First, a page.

Part of NatGeo WILD’s popular programming, Dr. K’s Exotic Animal ER is headed by veterinarian Dr. Susan Kelleher, who has seen her fair share of unusual animals. From tropical-climate lizards to monkeys, the doctor is up for whichever clients crawl, slither, or fly into her practice.
The animal doctor opened up about the toughest part of the job for her. Find out what that is, plus what she considers the best part of her vocation!
One of the most unusual cases the doctor has treated
One of the most extraordinary clients the doctor has seen in her practice didn’t walk in. Its owner carried it in. It was a two-headed boa constrictor, the first the doctor and her staff had seen.
Boa constrictors aren’t hatched. They are born in live births. At only two weeks old, this snake slid into the world with two separate, active heads.
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Here I’m holding a Florida kingsnake. This particular species is native to just southern Florida, but in general kingsnakes can be found commonly throughout the United States. They are called kingsnakes because they have been known to eat other snakes, even some venomous ones ? But don’t worry, to humans they are elusive and nothing to be afraid of. #kingsnake #kingsnakes #snake #snakesofinstagram #reptiles #reptile #scaleynotslimey #wild #beautiful #nature #native #veterinarian #vetlife #veterinary #exoticvet #reptilevet #natgeowild #florida #everglades #billieswampsafari
Another vet at the office, Dr. Lauren Thielen, examined and x-rayed the unusual client. The diagnostic exam revealed the snake not only had two heads – it had two hearts.
“I was shocked it has two hearts,” Dr. Thielen told NatGeo’s website. “But it was really cool to understand that the Siamese twin snake was really two snakes in one outer skin.”
Complicating things even further, the doctor speculated as to whether the two-headed snake also had two digestive systems.
“If there are two digestive systems, then we may need to provide nutrition to ‘both’ snakes. Most snakes born like this do die because… they cannot get proper nutrition, they share kidneys, or they cannot defecate normally.”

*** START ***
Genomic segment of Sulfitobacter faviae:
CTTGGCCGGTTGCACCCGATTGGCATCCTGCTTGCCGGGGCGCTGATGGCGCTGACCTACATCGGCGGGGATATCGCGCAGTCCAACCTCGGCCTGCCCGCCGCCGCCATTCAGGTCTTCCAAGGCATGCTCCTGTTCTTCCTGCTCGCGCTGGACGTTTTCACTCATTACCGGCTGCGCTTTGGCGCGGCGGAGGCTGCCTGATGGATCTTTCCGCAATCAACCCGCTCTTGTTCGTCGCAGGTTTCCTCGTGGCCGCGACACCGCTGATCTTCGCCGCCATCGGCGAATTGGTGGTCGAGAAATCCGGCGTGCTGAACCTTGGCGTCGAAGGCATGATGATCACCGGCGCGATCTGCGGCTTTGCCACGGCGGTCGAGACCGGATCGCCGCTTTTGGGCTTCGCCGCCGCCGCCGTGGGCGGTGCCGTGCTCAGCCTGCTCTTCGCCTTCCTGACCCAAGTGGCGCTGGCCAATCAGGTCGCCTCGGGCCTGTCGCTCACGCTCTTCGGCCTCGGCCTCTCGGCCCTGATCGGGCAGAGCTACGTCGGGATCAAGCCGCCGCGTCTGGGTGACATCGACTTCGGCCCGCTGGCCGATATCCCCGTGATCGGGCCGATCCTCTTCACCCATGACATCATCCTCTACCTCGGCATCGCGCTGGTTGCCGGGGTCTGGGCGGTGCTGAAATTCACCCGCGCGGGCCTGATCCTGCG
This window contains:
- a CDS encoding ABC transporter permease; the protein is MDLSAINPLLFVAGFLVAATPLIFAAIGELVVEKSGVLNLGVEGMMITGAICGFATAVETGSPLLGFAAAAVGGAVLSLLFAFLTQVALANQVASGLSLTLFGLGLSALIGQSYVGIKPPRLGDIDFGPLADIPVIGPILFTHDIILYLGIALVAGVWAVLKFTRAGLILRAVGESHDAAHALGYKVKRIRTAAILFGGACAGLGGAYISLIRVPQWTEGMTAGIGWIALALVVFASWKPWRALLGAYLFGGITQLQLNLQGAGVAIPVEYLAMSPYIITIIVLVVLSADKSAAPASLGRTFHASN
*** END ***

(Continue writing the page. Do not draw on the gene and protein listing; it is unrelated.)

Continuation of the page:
The best part of Dr. K’s job
Dr. Kelleher clearly takes a great deal of pride and passion in her job. Treating animals, especially not your run-of-the-mill creatures, has been her desire since her childhood. Kelleher’s motto is “Everything but dogs and cats. If it will fit through the door, I’ll treat it!” Kelleher has seen it all: primates, reptiles, marsupials, foxes, rabbits, ferrets, and even fish.
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Yay! Our favorite exotic animal vet Dr. Susan Kelleher is now on Instagram! Head on over to @exoticvetdrk to see photos from her clinic and behind-the-scenes moments from our show "Dr. K's Exotic Animal ER," which airs Saturday nights. #FollowFriday #FF #animal #birdsofinstagram #natgeowild
Kelleher considers the best part of her job not so much the cool and beautiful animals, although she delights in them. The best part, to her, is getting pet owners on board with caring properly for their animals.
“The fun part is the animals that come in with the really committed owners who are compliant. Nothing makes me happier than when we find out what’s wrong, we give them a treatment plan, do the treatment plan, and the animals get better. It just doesn’t get any better than that for me.”
And this is the hardest part of Dr. Kelleher’s job
The most difficult part of the 49-year-old’s job? Understandably, it’s breaking the news to a client that there is no hope for a sick pet. Especially with the group of animals she sees, as exotic animals tend to live longer lives than cats and dogs and owners get even more attached.
“Definitely the pet loss. That gets very hard. I had a very difficult one . . . It was a 30-year-old blue and gold macaw, and of course, that hits home because I have a blue and gold macaw. And this bird had cancer, and we knew he wasn’t going to make it. The owner did decide to go ahead and take him home . . .”
“So it’s hard because the animals I see have much longer lifespans than dogs or cats. I’ve had a tortoise patient that was 90 years old. I currently have a box turtle patient that’s in his mid-50s. It’s very different when you have these animals who have been in the family for decades.”
These animals are so lucky to have such committed advocates as Dr. Kelleher and her staff at Broward Avian and Exotics Animal Hospital. And viewers are lucky to get an ongoing peek into the care and feeding of these exceptional animals.
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